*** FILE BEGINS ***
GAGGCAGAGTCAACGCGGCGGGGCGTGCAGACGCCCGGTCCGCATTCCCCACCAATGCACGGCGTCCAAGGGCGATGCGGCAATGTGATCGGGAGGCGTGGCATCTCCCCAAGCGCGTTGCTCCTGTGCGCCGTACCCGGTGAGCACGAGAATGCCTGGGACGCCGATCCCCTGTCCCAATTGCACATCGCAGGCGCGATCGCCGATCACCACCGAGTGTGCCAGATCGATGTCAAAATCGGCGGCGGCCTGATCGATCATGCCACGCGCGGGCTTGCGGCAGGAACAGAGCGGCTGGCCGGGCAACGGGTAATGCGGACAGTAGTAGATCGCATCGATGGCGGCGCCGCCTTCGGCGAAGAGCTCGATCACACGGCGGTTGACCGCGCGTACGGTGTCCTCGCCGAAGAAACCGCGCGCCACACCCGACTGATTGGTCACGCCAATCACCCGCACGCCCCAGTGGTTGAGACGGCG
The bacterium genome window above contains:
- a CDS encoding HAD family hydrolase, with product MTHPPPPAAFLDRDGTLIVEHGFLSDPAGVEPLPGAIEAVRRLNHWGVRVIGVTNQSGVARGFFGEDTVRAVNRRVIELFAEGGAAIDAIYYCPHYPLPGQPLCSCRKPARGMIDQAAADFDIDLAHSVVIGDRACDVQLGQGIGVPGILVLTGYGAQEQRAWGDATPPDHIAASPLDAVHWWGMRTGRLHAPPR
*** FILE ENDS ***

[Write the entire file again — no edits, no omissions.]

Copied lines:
GAGGCAGAGTCAACGCGGCGGGGCGTGCAGACGCCCGGTCCGCATTCCCCACCAATGCACGGCGTCCAAGGGCGATGCGGCAATGTGATCGGGAGGCGTGGCATCTCCCCAAGCGCGTTGCTCCTGTGCGCCGTACCCGGTGAGCACGAGAATGCCTGGGACGCCGATCCCCTGTCCCAATTGCACATCGCAGGCGCGATCGCCGATCACCACCGAGTGTGCCAGATCGATGTCAAAATCGGCGGCGGCCTGATCGATCATGCCACGCGCGGGCTTGCGGCAGGAACAGAGCGGCTGGCCGGGCAACGGGTAATGCGGACAGTAGTAGATCGCATCGATGGCGGCGCCGCCTTCGGCGAAGAGCTCGATCACACGGCGGTTGACCGCGCGTACGGTGTCCTCGCCGAAGAAACCGCGCGCCACACCCGACTGATTGGTCACGCCAATCACCCGCACGCCCCAGTGGTTGAGACGGCG
The bacterium genome window above contains:
- a CDS encoding HAD family hydrolase, with product MTHPPPPAAFLDRDGTLIVEHGFLSDPAGVEPLPGAIEAVRRLNHWGVRVIGVTNQSGVARGFFGEDTVRAVNRRVIELFAEGGAAIDAIYYCPHYPLPGQPLCSCRKPARGMIDQAAADFDIDLAHSVVIGDRACDVQLGQGIGVPGILVLTGYGAQEQRAWGDATPPDHIAASPLDAVHWWGMRTGRLHAPPR